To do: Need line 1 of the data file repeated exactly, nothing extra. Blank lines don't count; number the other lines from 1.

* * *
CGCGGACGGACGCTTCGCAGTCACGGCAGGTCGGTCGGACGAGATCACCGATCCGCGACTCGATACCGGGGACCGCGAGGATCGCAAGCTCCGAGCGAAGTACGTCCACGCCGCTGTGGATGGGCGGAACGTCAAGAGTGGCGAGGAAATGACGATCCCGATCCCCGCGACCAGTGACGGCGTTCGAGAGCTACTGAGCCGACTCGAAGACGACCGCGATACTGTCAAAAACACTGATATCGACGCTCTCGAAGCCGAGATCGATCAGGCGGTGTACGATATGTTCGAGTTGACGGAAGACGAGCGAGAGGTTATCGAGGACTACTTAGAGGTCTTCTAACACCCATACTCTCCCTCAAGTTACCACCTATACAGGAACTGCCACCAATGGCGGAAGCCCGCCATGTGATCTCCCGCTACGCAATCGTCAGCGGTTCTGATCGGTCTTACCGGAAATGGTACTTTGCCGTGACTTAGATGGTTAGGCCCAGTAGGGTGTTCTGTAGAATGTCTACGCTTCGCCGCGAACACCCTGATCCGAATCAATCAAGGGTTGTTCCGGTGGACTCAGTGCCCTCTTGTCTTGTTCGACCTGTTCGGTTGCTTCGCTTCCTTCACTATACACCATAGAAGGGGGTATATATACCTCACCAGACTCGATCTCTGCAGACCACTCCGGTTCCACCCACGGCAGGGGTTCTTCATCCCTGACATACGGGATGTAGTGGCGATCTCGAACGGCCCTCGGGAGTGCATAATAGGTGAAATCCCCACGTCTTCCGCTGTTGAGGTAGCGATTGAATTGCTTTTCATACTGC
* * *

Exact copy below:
CGCGGACGGACGCTTCGCAGTCACGGCAGGTCGGTCGGACGAGATCACCGATCCGCGACTCGATACCGGGGACCGCGAGGATCGCAAGCTCCGAGCGAAGTACGTCCACGCCGCTGTGGATGGGCGGAACGTCAAGAGTGGCGAGGAAATGACGATCCCGATCCCCGCGACCAGTGACGGCGTTCGAGAGCTACTGAGCCGACTCGAAGACGACCGCGATACTGTCAAAAACACTGATATCGACGCTCTCGAAGCCGAGATCGATCAGGCGGTGTACGATATGTTCGAGTTGACGGAAGACGAGCGAGAGGTTATCGAGGACTACTTAGAGGTCTTCTAACACCCATACTCTCCCTCAAGTTACCACCTATACAGGAACTGCCACCAATGGCGGAAGCCCGCCATGTGATCTCCCGCTACGCAATCGTCAGCGGTTCTGATCGGTCTTACCGGAAATGGTACTTTGCCGTGACTTAGATGGTTAGGCCCAGTAGGGTGTTCTGTAGAATGTCTACGCTTCGCCGCGAACACCCTGATCCGAATCAATCAAGGGTTGTTCCGGTGGACTCAGTGCCCTCTTGTCTTGTTCGACCTGTTCGGTTGCTTCGCTTCCTTCACTATACACCATAGAAGGGGGTATATATACCTCACCAGACTCGATCTCTGCAGACCACTCCGGTTCCACCCACGGCAGGGGTTCTTCATCCCTGACATACGGGATGTAGTGGCGATCTCGAACGGCCCTCGGGAGTGCATAATAGGTGAAATCCCCACGTCTTCCGCTGTTGAGGTAGCGATTGAATTGCTTTTCATACTGC